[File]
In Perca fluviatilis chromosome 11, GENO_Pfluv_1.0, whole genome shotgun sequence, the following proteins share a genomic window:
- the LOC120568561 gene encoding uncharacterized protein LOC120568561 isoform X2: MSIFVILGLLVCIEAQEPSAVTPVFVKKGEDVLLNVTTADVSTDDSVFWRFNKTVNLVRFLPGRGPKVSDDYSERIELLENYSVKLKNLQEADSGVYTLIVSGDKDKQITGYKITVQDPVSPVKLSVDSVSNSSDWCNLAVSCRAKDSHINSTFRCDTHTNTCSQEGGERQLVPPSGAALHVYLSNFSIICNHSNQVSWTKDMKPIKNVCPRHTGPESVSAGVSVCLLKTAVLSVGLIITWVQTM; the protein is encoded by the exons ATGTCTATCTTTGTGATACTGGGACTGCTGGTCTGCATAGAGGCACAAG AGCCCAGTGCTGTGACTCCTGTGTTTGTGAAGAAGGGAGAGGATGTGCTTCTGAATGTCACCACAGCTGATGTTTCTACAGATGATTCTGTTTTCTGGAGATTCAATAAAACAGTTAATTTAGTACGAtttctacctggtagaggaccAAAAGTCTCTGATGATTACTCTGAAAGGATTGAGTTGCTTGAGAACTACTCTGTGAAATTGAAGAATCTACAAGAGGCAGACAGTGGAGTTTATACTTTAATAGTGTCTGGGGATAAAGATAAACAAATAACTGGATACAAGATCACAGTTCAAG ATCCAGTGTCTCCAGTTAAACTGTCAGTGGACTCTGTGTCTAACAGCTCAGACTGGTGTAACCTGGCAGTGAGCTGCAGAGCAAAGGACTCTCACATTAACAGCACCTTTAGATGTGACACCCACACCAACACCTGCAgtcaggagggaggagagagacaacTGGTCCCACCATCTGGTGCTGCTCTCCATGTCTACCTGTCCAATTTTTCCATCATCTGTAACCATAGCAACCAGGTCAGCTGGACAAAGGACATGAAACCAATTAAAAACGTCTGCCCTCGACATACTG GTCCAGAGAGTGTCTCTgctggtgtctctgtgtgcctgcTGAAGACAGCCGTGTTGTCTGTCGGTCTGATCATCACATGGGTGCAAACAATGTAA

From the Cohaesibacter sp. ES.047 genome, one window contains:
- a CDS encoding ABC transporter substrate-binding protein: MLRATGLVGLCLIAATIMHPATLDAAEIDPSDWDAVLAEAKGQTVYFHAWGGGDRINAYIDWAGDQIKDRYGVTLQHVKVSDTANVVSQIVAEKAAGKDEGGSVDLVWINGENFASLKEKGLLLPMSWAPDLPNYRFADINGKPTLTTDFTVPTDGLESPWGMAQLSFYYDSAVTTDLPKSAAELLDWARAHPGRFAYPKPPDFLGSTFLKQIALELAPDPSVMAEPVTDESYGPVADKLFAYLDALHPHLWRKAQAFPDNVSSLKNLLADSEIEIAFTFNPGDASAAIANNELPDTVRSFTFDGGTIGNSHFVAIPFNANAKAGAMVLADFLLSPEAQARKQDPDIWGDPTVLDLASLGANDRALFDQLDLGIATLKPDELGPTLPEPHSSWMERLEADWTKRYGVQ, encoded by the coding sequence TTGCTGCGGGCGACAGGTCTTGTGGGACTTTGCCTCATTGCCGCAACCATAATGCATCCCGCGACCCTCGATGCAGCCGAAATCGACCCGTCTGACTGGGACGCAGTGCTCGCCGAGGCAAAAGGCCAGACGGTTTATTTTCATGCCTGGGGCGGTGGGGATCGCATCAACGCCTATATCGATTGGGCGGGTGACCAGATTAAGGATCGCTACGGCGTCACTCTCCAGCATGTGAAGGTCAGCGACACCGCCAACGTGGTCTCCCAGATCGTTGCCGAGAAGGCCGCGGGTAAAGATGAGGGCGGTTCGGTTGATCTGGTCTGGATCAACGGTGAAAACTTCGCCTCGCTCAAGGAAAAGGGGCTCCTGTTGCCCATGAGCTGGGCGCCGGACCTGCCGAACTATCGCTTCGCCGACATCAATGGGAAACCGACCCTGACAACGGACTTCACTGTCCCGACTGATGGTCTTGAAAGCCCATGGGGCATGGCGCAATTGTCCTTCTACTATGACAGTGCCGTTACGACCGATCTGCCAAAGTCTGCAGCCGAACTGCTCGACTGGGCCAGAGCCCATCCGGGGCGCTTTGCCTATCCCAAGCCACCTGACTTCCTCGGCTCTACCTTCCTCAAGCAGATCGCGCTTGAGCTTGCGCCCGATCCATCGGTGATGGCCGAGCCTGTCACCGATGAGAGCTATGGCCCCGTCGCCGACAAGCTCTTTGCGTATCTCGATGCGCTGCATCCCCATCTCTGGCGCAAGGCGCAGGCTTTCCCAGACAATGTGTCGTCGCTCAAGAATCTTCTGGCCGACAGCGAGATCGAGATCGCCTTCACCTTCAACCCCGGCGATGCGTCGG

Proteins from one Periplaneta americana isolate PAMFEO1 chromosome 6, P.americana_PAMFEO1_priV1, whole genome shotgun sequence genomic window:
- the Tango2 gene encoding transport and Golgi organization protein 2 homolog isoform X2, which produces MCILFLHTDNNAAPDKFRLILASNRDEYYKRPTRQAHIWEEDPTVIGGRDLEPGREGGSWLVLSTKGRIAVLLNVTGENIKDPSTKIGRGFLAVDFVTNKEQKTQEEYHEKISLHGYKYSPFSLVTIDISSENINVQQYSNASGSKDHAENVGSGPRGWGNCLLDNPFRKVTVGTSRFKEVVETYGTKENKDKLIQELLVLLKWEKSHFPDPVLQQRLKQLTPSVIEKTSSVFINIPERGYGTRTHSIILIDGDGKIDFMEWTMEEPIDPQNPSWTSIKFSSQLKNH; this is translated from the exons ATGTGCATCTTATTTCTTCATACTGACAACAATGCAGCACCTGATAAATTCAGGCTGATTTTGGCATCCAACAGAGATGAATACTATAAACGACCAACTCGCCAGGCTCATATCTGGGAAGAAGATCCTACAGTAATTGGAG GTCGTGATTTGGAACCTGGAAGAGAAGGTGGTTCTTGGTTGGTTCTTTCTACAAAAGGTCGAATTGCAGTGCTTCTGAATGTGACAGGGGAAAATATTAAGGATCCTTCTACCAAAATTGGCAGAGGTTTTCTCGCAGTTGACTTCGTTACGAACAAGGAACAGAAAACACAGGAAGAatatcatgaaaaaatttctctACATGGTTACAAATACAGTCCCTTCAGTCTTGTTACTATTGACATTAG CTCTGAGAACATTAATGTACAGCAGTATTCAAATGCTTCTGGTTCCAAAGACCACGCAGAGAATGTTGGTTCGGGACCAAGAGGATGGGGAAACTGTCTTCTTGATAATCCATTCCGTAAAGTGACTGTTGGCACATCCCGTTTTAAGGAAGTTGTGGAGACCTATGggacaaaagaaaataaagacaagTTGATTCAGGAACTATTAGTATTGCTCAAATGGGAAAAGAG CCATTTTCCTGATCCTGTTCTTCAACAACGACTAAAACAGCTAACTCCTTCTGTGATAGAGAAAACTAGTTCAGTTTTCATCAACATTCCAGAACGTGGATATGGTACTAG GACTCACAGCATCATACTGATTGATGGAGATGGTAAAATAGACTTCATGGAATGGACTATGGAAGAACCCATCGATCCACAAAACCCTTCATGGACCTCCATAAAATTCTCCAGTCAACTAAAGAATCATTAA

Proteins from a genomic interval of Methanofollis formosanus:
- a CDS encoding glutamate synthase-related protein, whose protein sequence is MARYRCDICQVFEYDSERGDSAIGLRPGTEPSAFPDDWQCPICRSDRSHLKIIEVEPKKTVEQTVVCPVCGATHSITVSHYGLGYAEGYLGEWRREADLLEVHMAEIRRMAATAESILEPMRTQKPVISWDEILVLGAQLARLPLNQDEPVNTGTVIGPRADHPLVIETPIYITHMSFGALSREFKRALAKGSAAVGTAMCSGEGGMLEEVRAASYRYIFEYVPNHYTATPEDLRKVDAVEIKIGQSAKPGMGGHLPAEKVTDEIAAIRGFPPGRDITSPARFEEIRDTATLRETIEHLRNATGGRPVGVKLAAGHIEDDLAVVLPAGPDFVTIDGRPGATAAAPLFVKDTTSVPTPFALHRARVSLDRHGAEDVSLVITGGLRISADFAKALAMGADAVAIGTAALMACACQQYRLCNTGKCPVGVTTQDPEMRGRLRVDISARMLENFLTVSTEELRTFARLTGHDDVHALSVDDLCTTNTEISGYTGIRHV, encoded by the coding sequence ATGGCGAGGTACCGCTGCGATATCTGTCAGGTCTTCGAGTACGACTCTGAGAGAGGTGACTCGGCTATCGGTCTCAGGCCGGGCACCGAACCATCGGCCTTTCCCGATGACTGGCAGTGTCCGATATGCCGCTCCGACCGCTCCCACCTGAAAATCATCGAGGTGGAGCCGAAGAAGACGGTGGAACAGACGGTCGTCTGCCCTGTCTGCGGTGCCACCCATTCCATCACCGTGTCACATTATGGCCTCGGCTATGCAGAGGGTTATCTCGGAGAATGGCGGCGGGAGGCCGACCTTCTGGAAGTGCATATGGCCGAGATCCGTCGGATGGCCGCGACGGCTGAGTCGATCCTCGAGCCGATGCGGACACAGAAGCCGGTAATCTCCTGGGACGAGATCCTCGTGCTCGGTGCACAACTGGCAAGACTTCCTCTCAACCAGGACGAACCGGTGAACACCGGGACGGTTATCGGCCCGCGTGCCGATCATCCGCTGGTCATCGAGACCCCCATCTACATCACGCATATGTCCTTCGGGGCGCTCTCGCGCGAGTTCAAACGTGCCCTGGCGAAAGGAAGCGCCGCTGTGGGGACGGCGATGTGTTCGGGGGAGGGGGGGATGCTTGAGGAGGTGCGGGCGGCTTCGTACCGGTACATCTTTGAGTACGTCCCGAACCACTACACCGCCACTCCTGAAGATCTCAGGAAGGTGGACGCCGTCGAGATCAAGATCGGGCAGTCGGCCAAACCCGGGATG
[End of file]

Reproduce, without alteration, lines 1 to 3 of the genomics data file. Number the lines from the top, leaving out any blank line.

In Perca fluviatilis chromosome 11, GENO_Pfluv_1.0, whole genome shotgun sequence, the following proteins share a genomic window:
- the LOC120568561 gene encoding uncharacterized protein LOC120568561 isoform X2: MSIFVILGLLVCIEAQEPSAVTPVFVKKGEDVLLNVTTADVSTDDSVFWRFNKTVNLVRFLPGRGPKVSDDYSERIELLENYSVKLKNLQEADSGVYTLIVSGDKDKQITGYKITVQDPVSPVKLSVDSVSNSSDWCNLAVSCRAKDSHINSTFRCDTHTNTCSQEGGERQLVPPSGAALHVYLSNFSIICNHSNQVSWTKDMKPIKNVCPRHTGPESVSAGVSVCLLKTAVLSVGLIITWVQTM; the protein is encoded by the exons ATGTCTATCTTTGTGATACTGGGACTGCTGGTCTGCATAGAGGCACAAG AGCCCAGTGCTGTGACTCCTGTGTTTGTGAAGAAGGGAGAGGATGTGCTTCTGAATGTCACCACAGCTGATGTTTCTACAGATGATTCTGTTTTCTGGAGATTCAATAAAACAGTTAATTTAGTACGAtttctacctggtagaggaccAAAAGTCTCTGATGATTACTCTGAAAGGATTGAGTTGCTTGAGAACTACTCTGTGAAATTGAAGAATCTACAAGAGGCAGACAGTGGAGTTTATACTTTAATAGTGTCTGGGGATAAAGATAAACAAATAACTGGATACAAGATCACAGTTCAAG ATCCAGTGTCTCCAGTTAAACTGTCAGTGGACTCTGTGTCTAACAGCTCAGACTGGTGTAACCTGGCAGTGAGCTGCAGAGCAAAGGACTCTCACATTAACAGCACCTTTAGATGTGACACCCACACCAACACCTGCAgtcaggagggaggagagagacaacTGGTCCCACCATCTGGTGCTGCTCTCCATGTCTACCTGTCCAATTTTTCCATCATCTGTAACCATAGCAACCAGGTCAGCTGGACAAAGGACATGAAACCAATTAAAAACGTCTGCCCTCGACATACTG GTCCAGAGAGTGTCTCTgctggtgtctctgtgtgcctgcTGAAGACAGCCGTGTTGTCTGTCGGTCTGATCATCACATGGGTGCAAACAATGTAA

From the Cohaesibacter sp. ES.047 genome, one window contains: